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Why Outsource Your Bookkeeping?

Posted on April 26th, 2017

Jack Kern
Owner, President
Outsourced Accounting Department, Inc.

So how many of you small business owners out there had the childhood dream depicted in the above picture?  Based on this January 2015 article from Entrepreneur Magazine: “What’s the One Task Most Small Business Owners Loathe?,” I suspect not very many of you.

Yet, bookkeeping is an essential task, as is the need to do it accurately, as well as using an accounting method that gives you a true picture of your company’s profitability. So what many small businesses do first is to purchase a small business accounting software such as QuickBooks and attempt to do their books themselves. But they quickly learn that QuickBooks is not as “easy to use” as their name and marketing implies. In fact, I often tell people, “QuickBooks has done a great job of marketing its software as being easy to use, but that’s also what makes it easy to abuse”(and most small business owners I’ve worked with do just that – see my previous article, “Winging It In QuickBooks”).

At some point it becomes more advantageous to the small business owner to outsource this function to someone who better understands accounting, or at the very least, have someone oversee and adjust their work.  But it doesn’t take much to completely screw up a set of books, so the sooner you can outsource it completely, the better.  Otherwise, you’ll be constantly paying for someone to clean up your books anyway, which is a waste of money.  Furthermore, many tax preparers only do this in their own tax software at year-end, not in your books, and then charge you for the extra time to prepare your tax return.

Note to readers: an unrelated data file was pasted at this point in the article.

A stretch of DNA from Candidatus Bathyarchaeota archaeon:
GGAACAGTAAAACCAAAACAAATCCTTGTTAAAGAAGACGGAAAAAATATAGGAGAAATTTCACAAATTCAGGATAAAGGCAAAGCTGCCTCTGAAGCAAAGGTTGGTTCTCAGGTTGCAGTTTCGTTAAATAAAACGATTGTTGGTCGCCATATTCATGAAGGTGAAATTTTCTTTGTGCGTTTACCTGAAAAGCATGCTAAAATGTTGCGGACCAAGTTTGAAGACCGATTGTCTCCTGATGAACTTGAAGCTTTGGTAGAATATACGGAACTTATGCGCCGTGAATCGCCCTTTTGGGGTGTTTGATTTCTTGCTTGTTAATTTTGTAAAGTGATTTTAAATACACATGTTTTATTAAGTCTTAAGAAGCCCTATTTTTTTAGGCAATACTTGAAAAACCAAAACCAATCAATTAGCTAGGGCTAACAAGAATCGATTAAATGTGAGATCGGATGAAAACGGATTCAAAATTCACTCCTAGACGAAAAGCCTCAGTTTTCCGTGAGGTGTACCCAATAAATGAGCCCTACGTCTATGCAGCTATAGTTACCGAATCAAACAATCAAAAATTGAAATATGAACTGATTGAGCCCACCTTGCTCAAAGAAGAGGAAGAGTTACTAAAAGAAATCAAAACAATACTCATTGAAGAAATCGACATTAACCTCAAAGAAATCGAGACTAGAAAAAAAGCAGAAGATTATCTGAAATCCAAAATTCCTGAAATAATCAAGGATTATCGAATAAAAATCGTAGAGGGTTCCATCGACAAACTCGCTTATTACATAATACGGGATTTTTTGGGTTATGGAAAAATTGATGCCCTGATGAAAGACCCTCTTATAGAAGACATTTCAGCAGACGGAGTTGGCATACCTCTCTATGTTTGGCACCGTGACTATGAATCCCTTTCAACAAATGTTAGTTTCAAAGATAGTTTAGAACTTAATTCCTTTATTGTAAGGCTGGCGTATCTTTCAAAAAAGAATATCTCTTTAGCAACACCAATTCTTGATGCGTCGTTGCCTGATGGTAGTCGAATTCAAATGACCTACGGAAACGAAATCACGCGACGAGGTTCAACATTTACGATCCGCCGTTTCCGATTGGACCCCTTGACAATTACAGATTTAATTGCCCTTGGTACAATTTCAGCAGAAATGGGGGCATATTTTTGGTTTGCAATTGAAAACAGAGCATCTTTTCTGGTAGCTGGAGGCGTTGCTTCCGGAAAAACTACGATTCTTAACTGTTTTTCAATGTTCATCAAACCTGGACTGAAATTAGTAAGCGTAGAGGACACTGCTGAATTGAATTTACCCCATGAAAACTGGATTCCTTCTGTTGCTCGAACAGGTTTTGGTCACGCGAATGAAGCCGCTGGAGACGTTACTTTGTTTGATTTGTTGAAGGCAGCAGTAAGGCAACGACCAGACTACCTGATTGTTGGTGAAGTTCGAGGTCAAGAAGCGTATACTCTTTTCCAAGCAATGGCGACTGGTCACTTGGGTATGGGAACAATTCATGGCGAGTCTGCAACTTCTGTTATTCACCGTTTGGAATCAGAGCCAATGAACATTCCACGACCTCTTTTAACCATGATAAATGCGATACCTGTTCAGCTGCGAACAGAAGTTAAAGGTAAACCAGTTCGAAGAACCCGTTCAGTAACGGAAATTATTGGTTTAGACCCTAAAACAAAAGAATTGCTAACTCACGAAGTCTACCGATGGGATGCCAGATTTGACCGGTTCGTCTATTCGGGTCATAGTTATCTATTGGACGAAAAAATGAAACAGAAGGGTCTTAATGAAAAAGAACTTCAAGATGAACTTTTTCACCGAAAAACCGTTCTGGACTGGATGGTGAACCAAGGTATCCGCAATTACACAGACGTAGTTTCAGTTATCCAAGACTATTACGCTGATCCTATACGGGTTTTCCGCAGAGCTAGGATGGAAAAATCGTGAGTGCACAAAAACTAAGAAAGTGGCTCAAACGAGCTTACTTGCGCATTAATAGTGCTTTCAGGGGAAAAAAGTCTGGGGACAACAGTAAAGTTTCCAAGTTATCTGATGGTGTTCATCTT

In terms of the cost of outsourcing, don’t get hung up on “hourly rates.” That’s comparing apples and oranges. Keep in mind that you are hiring a person or firm that has its own payroll taxes and overhead just like your business, and you cannot sell your product or service at cost and expect to stay in business very long either.  Instead, compare the monthly fee to what it would cost you to hire a full-time bookkeeper on your payroll.  Also, compare it to what you could be doing with your own time, such as increasing sales and producing a larger profit, known in the financial world as “opportunity cost.”  The timing of course, is a matter of affordability.  I’ll have more on this topic in a future article, but in my experience, most small business owners can sense when the time is right to outsource.

Related Articles:

Profit vs. Taxable Income

The Difference Between Your CPA and a Controller: M-1


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